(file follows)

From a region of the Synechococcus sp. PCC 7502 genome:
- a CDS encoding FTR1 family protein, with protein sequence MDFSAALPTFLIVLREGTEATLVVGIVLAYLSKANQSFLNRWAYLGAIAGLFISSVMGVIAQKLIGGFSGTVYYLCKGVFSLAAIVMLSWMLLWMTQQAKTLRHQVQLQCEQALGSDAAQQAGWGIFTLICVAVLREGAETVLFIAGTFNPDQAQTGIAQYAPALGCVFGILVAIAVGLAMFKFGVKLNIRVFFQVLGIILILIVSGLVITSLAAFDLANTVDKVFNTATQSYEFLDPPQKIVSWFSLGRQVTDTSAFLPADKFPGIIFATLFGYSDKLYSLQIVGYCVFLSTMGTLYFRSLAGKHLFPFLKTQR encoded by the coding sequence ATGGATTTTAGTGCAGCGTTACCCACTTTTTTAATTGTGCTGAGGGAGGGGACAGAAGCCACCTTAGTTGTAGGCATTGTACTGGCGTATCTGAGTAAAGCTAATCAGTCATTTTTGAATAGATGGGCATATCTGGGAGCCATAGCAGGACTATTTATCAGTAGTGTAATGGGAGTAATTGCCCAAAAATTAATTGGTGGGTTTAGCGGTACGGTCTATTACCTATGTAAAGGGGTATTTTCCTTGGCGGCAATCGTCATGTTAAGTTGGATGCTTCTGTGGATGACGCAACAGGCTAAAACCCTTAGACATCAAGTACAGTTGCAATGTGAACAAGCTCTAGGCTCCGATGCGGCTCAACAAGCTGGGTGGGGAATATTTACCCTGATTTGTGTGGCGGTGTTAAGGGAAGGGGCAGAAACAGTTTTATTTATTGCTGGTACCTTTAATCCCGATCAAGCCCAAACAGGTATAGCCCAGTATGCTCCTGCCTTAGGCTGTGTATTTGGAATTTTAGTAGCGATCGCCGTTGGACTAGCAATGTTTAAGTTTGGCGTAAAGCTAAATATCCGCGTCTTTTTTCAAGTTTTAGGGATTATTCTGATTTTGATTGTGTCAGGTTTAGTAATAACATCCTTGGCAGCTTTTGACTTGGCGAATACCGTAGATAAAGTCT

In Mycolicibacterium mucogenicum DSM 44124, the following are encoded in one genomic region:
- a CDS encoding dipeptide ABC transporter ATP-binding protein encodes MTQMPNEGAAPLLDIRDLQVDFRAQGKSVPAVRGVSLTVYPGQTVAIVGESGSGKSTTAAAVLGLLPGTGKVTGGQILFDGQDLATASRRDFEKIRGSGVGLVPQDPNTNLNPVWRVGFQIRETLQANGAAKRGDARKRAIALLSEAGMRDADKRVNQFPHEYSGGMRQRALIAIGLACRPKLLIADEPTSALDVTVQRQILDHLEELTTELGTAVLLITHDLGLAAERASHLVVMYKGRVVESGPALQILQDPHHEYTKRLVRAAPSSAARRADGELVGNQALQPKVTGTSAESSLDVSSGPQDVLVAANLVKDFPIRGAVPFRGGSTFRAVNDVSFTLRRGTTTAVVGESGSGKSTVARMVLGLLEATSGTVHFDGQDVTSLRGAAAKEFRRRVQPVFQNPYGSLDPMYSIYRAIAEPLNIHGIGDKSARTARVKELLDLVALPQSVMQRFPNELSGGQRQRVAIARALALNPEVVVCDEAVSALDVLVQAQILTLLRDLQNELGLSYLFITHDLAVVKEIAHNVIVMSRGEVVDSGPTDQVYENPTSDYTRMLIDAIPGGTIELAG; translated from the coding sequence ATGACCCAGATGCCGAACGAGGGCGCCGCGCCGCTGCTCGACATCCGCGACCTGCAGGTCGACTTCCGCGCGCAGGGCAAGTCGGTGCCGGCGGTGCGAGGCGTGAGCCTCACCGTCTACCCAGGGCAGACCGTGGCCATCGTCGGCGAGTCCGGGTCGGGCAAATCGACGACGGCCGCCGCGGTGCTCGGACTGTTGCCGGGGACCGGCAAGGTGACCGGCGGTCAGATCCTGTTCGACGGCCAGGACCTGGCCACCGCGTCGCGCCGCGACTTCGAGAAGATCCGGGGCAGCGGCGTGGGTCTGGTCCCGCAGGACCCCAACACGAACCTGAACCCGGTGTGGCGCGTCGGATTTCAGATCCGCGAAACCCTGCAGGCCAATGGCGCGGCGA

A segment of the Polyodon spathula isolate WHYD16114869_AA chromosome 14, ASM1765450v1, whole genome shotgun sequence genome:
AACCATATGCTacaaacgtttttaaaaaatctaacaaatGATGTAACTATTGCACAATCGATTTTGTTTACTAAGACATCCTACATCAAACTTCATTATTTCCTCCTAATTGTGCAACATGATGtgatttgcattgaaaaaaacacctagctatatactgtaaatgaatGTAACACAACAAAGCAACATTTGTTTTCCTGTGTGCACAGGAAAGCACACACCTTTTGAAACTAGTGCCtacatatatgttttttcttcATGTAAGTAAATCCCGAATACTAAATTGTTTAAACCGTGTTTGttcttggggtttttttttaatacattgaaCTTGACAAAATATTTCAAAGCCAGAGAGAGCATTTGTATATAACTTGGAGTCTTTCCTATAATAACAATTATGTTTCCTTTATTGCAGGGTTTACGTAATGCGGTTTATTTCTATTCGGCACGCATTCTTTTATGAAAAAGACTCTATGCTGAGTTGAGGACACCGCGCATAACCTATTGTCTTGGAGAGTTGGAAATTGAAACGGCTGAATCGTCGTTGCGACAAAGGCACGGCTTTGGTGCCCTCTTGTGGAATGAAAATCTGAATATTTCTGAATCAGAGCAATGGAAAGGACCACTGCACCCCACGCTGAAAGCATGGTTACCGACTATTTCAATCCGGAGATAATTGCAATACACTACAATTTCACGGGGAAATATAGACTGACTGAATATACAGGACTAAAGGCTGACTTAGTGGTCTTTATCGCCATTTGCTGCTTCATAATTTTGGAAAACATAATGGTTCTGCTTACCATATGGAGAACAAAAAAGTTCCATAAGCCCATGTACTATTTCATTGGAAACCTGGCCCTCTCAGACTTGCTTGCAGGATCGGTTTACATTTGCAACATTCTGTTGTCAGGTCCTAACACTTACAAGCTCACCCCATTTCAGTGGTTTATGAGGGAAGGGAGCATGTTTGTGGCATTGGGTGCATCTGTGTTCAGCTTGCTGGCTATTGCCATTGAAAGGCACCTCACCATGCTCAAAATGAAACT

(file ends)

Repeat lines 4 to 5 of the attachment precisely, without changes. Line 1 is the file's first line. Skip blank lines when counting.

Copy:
- a CDS encoding dipeptide ABC transporter ATP-binding protein encodes MTQMPNEGAAPLLDIRDLQVDFRAQGKSVPAVRGVSLTVYPGQTVAIVGESGSGKSTTAAAVLGLLPGTGKVTGGQILFDGQDLATASRRDFEKIRGSGVGLVPQDPNTNLNPVWRVGFQIRETLQANGAAKRGDARKRAIALLSEAGMRDADKRVNQFPHEYSGGMRQRALIAIGLACRPKLLIADEPTSALDVTVQRQILDHLEELTTELGTAVLLITHDLGLAAERASHLVVMYKGRVVESGPALQILQDPHHEYTKRLVRAAPSSAARRADGELVGNQALQPKVTGTSAESSLDVSSGPQDVLVAANLVKDFPIRGAVPFRGGSTFRAVNDVSFTLRRGTTTAVVGESGSGKSTVARMVLGLLEATSGTVHFDGQDVTSLRGAAAKEFRRRVQPVFQNPYGSLDPMYSIYRAIAEPLNIHGIGDKSARTARVKELLDLVALPQSVMQRFPNELSGGQRQRVAIARALALNPEVVVCDEAVSALDVLVQAQILTLLRDLQNELGLSYLFITHDLAVVKEIAHNVIVMSRGEVVDSGPTDQVYENPTSDYTRMLIDAIPGGTIELAG; translated from the coding sequence ATGACCCAGATGCCGAACGAGGGCGCCGCGCCGCTGCTCGACATCCGCGACCTGCAGGTCGACTTCCGCGCGCAGGGCAAGTCGGTGCCGGCGGTGCGAGGCGTGAGCCTCACCGTCTACCCAGGGCAGACCGTGGCCATCGTCGGCGAGTCCGGGTCGGGCAAATCGACGACGGCCGCCGCGGTGCTCGGACTGTTGCCGGGGACCGGCAAGGTGACCGGCGGTCAGATCCTGTTCGACGGCCAGGACCTGGCCACCGCGTCGCGCCGCGACTTCGAGAAGATCCGGGGCAGCGGCGTGGGTCTGGTCCCGCAGGACCCCAACACGAACCTGAACCCGGTGTGGCGCGTCGGATTTCAGATCCGCGAAACCCTGCAGGCCAATGGCGCGGCGA

A segment of the Polyodon spathula isolate WHYD16114869_AA chromosome 14, ASM1765450v1, whole genome shotgun sequence genome: